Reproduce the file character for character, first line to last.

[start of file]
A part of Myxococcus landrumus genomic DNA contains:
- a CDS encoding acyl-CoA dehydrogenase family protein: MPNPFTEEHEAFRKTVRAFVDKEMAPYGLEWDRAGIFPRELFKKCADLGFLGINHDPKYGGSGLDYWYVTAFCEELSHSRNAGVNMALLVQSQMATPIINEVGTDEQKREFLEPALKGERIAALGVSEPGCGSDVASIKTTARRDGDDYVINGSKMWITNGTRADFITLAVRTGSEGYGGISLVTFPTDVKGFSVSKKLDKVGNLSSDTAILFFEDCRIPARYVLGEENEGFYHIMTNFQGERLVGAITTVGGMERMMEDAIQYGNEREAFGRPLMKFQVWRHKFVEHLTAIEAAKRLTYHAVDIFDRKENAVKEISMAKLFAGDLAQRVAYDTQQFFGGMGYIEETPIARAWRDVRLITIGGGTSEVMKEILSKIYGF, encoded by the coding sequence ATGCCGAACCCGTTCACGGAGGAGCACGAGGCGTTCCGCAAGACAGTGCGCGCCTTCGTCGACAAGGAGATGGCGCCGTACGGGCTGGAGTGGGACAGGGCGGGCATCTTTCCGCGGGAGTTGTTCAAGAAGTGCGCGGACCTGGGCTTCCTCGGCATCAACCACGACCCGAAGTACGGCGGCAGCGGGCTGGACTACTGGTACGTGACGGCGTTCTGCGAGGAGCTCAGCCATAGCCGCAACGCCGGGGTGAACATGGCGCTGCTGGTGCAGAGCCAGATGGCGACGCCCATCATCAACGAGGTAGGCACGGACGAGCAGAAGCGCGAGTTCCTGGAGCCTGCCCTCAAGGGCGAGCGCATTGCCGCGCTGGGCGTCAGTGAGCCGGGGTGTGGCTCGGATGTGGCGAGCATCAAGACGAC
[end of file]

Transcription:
A part of Myxococcus landrumus genomic DNA contains:
- a CDS encoding acyl-CoA dehydrogenase family protein: MPNPFTEEHEAFRKTVRAFVDKEMAPYGLEWDRAGIFPRELFKKCADLGFLGINHDPKYGGSGLDYWYVTAFCEELSHSRNAGVNMALLVQSQMATPIINEVGTDEQKREFLEPALKGERIAALGVSEPGCGSDVASIKTTARRDGDDYVINGSKMWITNGTRADFITLAVRTGSEGYGGISLVTFPTDVKGFSVSKKLDKVGNLSSDTAILFFEDCRIPARYVLGEENEGFYHIMTNFQGERLVGAITTVGGMERMMEDAIQYGNEREAFGRPLMKFQVWRHKFVEHLTAIEAAKRLTYHAVDIFDRKENAVKEISMAKLFAGDLAQRVAYDTQQFFGGMGYIEETPIARAWRDVRLITIGGGTSEVMKEILSKIYGF, encoded by the coding sequence ATGCCGAACCCGTTCACGGAGGAGCACGAGGCGTTCCGCAAGACAGTGCGCGCCTTCGTCGACAAGGAGATGGCGCCGTACGGGCTGGAGTGGGACAGGGCGGGCATCTTTCCGCGGGAGTTGTTCAAGAAGTGCGCGGACCTGGGCTTCCTCGGCATCAACCACGACCCGAAGTACGGCGGCAGCGGGCTGGACTACTGGTACGTGACGGCGTTCTGCGAGGAGCTCAGCCATAGCCGCAACGCCGGGGTGAACATGGCGCTGCTGGTGCAGAGCCAGATGGCGACGCCCATCATCAACGAGGTAGGCACGGACGAGCAGAAGCGCGAGTTCCTGGAGCCTGCCCTCAAGGGCGAGCGCATTGCCGCGCTGGGCGTCAGTGAGCCGGGGTGTGGCTCGGATGTGGCGAGCATCAAGACGAC